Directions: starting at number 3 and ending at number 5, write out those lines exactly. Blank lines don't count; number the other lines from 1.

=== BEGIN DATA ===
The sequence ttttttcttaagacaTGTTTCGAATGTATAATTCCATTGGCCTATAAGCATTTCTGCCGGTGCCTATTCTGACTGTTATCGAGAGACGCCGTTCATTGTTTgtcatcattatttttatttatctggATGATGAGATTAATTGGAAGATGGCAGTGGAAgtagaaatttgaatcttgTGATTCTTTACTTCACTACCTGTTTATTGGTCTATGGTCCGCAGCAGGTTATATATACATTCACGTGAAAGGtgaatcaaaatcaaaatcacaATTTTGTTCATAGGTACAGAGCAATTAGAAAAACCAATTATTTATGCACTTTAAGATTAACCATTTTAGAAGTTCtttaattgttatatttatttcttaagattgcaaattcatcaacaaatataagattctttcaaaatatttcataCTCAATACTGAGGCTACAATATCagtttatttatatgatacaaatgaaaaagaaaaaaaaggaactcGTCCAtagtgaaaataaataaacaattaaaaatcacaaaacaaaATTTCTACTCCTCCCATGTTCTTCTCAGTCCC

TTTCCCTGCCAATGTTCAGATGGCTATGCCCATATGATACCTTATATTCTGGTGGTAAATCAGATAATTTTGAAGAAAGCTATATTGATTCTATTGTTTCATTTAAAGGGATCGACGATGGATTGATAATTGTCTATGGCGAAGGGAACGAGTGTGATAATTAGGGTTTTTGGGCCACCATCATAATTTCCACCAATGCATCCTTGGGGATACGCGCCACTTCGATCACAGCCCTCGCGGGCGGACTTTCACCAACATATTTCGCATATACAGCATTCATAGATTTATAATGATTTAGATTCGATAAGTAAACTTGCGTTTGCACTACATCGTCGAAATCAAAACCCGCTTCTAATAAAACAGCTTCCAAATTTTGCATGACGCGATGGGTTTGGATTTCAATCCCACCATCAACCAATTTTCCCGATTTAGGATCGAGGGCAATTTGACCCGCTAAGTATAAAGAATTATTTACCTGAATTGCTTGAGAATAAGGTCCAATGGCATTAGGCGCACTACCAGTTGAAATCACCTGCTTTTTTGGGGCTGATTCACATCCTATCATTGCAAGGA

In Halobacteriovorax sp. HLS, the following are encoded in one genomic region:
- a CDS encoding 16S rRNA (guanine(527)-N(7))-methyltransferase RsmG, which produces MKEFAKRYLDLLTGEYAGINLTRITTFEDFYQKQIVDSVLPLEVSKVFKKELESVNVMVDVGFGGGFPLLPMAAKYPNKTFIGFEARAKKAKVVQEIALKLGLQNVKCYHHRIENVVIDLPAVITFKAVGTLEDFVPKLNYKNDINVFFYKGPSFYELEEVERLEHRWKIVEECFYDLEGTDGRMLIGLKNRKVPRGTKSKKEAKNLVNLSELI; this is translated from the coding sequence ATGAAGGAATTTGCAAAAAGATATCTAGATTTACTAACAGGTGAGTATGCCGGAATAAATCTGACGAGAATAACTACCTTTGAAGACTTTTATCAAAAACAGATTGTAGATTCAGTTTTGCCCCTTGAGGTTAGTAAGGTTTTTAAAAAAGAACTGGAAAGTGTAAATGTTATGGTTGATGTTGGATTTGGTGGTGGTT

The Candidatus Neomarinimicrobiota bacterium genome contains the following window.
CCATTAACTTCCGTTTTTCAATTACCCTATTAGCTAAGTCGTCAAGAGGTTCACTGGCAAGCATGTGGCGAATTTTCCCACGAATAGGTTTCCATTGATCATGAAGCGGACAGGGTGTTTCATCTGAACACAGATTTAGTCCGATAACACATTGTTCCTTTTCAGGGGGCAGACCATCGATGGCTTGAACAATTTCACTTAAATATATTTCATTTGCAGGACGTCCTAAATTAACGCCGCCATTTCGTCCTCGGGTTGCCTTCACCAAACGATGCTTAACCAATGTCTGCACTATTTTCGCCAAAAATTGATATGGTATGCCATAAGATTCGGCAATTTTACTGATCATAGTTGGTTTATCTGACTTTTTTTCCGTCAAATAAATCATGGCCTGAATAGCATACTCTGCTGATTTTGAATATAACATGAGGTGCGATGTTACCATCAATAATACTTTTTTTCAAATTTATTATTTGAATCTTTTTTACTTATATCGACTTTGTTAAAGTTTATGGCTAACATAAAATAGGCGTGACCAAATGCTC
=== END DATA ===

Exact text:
In Halobacteriovorax sp. HLS, the following are encoded in one genomic region:
- a CDS encoding 16S rRNA (guanine(527)-N(7))-methyltransferase RsmG, which produces MKEFAKRYLDLLTGEYAGINLTRITTFEDFYQKQIVDSVLPLEVSKVFKKELESVNVMVDVGFGGGFPLLPMAAKYPNKTFIGFEARAKKAKVVQEIALKLGLQNVKCYHHRIENVVIDLPAVITFKAVGTLEDFVPKLNYKNDINVFFYKGPSFYELEEVERLEHRWKIVEECFYDLEGTDGRMLIGLKNRKVPRGTKSKKEAKNLVNLSELI; this is translated from the coding sequence ATGAAGGAATTTGCAAAAAGATATCTAGATTTACTAACAGGTGAGTATGCCGGAATAAATCTGACGAGAATAACTACCTTTGAAGACTTTTATCAAAAACAGATTGTAGATTCAGTTTTGCCCCTTGAGGTTAGTAAGGTTTTTAAAAAAGAACTGGAAAGTGTAAATGTTATGGTTGATGTTGGATTTGGTGGTGGTT

The Candidatus Neomarinimicrobiota bacterium genome contains the following window.